There’s definitely an arms-race mentality when it comes to making one team of whip-smart crime-solvers stand out from another — and one way to do that is with increasingly gory, baroque crimes, often against women. (You know, dudes just shoot or knife each other, but oh, the things that can happen to poor, innocent women…all the better to make the clues ever more twisted, the heroes ever more heroic.) And brutality specifically against teen girls has risen a whopping 400 percent, mostly in crime-solving shows as well — CSI is cited in the report as a repeat offender — which indicates perhaps that pretty, young victims grab more eyeballs than any others. (CBS hasn’t yet responded to EW’s request for comment.) One of the bigger surprises from the report comes courtesy of Fox animated comedies, which are apparently using more violent acts against females — say, shooting a woman as part of standard 18th century divorce procedure on Family Guy — as a punchline. (Though, to be fair, those shows are just plain chock full of intentionally shocking stuff.)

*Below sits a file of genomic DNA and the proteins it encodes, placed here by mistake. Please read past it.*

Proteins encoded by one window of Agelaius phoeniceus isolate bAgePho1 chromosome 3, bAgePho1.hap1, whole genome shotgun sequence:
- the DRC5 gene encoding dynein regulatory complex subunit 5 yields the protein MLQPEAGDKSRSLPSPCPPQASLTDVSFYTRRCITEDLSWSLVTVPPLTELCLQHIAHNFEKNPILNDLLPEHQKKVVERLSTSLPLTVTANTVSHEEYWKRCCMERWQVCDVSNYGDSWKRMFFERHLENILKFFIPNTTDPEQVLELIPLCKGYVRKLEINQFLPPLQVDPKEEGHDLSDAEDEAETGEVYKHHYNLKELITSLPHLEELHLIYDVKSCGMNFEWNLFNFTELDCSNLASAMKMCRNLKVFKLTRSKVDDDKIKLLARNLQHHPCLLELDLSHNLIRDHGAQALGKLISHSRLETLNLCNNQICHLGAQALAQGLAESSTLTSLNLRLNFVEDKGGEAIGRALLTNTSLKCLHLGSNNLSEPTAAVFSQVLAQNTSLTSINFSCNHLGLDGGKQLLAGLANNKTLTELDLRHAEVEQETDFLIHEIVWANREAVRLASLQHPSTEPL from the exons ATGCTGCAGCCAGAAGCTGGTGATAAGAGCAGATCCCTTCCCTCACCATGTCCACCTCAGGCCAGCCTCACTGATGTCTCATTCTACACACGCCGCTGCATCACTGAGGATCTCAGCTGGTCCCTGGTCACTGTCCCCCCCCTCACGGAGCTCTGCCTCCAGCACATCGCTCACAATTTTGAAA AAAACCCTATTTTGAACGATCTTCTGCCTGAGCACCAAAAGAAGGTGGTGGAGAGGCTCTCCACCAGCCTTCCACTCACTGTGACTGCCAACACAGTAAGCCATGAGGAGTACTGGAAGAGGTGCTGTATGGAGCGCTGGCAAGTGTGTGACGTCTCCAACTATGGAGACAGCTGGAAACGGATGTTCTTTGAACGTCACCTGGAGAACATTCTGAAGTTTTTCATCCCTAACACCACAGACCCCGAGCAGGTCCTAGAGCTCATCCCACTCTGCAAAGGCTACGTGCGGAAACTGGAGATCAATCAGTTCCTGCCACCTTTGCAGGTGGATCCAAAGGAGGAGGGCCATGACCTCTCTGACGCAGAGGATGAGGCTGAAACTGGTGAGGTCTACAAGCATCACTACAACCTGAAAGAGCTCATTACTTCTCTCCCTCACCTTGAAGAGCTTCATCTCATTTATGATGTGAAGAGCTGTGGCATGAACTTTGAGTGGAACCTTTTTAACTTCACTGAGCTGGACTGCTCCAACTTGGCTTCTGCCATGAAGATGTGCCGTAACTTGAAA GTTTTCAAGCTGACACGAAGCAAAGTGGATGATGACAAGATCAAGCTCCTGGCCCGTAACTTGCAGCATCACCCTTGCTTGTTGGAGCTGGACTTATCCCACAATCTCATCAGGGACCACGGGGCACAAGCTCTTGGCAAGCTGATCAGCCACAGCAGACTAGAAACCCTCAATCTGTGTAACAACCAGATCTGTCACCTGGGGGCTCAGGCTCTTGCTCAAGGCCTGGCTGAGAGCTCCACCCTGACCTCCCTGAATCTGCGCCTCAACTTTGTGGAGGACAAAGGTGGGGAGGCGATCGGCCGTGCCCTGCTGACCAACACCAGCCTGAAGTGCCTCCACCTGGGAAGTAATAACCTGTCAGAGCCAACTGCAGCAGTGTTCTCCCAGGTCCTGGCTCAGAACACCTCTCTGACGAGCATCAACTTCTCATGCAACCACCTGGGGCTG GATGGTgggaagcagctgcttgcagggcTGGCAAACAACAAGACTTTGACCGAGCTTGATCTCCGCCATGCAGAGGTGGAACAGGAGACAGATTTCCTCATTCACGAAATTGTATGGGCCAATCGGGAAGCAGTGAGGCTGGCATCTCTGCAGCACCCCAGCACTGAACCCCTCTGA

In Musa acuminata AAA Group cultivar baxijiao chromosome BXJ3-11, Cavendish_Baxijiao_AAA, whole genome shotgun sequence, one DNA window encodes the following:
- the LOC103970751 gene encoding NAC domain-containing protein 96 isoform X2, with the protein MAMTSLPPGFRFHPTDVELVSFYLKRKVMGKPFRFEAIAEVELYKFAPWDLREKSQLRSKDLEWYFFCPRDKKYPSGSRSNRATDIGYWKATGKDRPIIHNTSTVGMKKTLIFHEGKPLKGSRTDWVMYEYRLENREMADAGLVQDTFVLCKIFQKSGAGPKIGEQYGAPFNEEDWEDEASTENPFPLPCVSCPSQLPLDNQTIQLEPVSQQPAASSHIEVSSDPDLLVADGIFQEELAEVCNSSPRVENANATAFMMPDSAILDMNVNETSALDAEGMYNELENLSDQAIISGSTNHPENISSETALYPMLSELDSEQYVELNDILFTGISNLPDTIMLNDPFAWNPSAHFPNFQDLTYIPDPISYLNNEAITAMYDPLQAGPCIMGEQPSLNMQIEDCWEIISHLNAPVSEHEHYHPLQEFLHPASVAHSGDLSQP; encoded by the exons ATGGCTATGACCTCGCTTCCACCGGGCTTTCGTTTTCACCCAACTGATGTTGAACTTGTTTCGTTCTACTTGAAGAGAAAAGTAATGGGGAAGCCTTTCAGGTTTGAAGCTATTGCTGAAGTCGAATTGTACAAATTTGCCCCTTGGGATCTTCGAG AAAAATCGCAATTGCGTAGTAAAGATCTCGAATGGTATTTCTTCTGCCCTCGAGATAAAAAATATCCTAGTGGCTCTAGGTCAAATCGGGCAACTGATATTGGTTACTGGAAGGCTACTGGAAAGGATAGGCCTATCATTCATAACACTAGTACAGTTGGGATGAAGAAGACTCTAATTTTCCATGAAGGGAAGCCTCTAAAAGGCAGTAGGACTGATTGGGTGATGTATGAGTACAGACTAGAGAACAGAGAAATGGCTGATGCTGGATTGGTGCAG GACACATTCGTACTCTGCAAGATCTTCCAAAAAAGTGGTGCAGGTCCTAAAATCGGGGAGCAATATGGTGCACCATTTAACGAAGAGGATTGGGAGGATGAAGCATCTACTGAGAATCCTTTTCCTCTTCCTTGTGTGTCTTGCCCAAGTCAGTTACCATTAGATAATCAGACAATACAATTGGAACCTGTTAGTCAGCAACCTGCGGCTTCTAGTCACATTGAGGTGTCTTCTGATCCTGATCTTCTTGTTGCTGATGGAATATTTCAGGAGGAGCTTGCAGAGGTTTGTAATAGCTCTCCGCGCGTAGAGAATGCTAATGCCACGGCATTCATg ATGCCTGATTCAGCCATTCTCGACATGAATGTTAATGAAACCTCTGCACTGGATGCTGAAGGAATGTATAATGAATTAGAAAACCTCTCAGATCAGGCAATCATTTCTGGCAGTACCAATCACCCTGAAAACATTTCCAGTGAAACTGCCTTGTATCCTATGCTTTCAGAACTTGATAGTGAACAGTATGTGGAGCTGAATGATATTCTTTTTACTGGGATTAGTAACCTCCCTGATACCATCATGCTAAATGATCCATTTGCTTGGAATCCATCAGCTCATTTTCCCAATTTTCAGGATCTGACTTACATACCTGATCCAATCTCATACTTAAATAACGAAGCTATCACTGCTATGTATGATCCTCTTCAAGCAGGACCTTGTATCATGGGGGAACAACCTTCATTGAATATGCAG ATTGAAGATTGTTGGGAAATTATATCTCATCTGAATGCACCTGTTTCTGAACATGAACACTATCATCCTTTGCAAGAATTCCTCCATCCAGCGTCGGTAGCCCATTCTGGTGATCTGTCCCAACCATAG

ABC was the only network not to see a significant increase in female victimhood — no surprise from the home of Grey’s Anatomy and Desperate Housewives (though even the latter is basing this entire season on the strangling of a young girl, Susan’s daughter Julie). We’re not asking that every network dedicate itself entirely to post-feminist hospital staffs and empowered ladies of a certain age, but it wouldn’t hurt to lay off the gruesome playbooks for committing intricately heinous acts against women.